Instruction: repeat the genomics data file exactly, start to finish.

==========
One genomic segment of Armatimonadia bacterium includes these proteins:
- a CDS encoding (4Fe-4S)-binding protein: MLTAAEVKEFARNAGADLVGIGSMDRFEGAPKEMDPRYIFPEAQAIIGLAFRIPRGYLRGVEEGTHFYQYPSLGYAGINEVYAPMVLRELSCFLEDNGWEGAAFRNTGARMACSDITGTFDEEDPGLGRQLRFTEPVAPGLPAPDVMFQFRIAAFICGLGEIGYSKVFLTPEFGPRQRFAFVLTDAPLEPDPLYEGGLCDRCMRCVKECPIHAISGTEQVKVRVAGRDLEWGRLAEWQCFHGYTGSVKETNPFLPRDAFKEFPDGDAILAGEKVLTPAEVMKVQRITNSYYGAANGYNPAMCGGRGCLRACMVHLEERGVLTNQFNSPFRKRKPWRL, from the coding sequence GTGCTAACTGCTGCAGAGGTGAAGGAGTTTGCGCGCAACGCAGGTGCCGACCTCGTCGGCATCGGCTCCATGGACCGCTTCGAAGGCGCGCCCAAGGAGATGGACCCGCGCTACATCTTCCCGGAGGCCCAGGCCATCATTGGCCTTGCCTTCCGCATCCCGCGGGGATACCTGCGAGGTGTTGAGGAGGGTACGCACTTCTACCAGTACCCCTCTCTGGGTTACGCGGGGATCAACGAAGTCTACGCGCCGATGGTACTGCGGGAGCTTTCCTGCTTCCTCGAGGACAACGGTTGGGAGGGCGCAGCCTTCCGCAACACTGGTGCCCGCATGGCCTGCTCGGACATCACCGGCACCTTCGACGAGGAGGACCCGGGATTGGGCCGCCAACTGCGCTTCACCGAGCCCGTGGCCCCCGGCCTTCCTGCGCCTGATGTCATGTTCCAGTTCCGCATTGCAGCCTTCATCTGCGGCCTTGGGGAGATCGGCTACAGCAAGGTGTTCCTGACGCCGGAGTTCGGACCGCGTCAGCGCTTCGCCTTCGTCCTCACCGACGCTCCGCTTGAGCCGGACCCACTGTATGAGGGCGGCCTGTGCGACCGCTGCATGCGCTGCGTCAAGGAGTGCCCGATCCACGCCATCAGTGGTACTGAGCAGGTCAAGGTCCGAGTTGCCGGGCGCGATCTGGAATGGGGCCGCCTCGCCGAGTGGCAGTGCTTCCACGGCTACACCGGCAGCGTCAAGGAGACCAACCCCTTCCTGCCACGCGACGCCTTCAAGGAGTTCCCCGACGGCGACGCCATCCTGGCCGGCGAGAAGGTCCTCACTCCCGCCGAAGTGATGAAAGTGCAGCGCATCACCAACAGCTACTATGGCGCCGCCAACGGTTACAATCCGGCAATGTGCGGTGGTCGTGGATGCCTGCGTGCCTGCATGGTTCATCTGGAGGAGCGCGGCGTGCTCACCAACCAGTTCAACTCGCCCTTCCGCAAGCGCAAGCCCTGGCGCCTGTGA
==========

One genomic segment of Armatimonadia bacterium includes these proteins:
- a CDS encoding (4Fe-4S)-binding protein: MLTAAEVKEFARNAGADLVGIGSMDRFEGAPKEMDPRYIFPEAQAIIGLAFRIPRGYLRGVEEGTHFYQYPSLGYAGINEVYAPMVLRELSCFLEDNGWEGAAFRNTGARMACSDITGTFDEEDPGLGRQLRFTEPVAPGLPAPDVMFQFRIAAFICGLGEIGYSKVFLTPEFGPRQRFAFVLTDAPLEPDPLYEGGLCDRCMRCVKECPIHAISGTEQVKVRVAGRDLEWGRLAEWQCFHGYTGSVKETNPFLPRDAFKEFPDGDAILAGEKVLTPAEVMKVQRITNSYYGAANGYNPAMCGGRGCLRACMVHLEERGVLTNQFNSPFRKRKPWRL, from the coding sequence GTGCTAACTGCTGCAGAGGTGAAGGAGTTTGCGCGCAACGCAGGTGCCGACCTCGTCGGCATCGGCTCCATGGACCGCTTCGAAGGCGCGCCCAAGGAGATGGACCCGCGCTACATCTTCCCGGAGGCCCAGGCCATCATTGGCCTTGCCTTCCGCATCCCGCGGGGATACCTGCGAGGTGTTGAGGAGGGTACGCACTTCTACCAGTACCCCTCTCTGGGTTACGCGGGGATCAACGAAGTCTACGCGCCGATGGTACTGCGGGAGCTTTCCTGCTTCCTCGAGGACAACGGTTGGGAGGGCGCAGCCTTCCGCAACACTGGTGCCCGCATGGCCTGCTCGGACATCACCGGCACCTTCGACGAGGAGGACCCGGGATTGGGCCGCCAACTGCGCTTCACCGAGCCCGTGGCCCCCGGCCTTCCTGCGCCTGATGTCATGTTCCAGTTCCGCATTGCAGCCTTCATCTGCGGCCTTGGGGAGATCGGCTACAGCAAGGTGTTCCTGACGCCGGAGTTCGGACCGCGTCAGCGCTTCGCCTTCGTCCTCACCGACGCTCCGCTTGAGCCGGACCCACTGTATGAGGGCGGCCTGTGCGACCGCTGCATGCGCTGCGTCAAGGAGTGCCCGATCCACGCCATCAGTGGTACTGAGCAGGTCAAGGTCCGAGTTGCCGGGCGCGATCTGGAATGGGGCCGCCTCGCCGAGTGGCAGTGCTTCCACGGCTACACCGGCAGCGTCAAGGAGACCAACCCCTTCCTGCCACGCGACGCCTTCAAGGAGTTCCCCGACGGCGACGCCATCCTGGCCGGCGAGAAGGTCCTCACTCCCGCCGAAGTGATGAAAGTGCAGCGCATCACCAACAGCTACTATGGCGCCGCCAACGGTTACAATCCGGCAATGTGCGGTGGTCGTGGATGCCTGCGTGCCTGCATGGTTCATCTGGAGGAGCGCGGCGTGCTCACCAACCAGTTCAACTCGCCCTTCCGCAAGCGCAAGCCCTGGCGCCTGTGA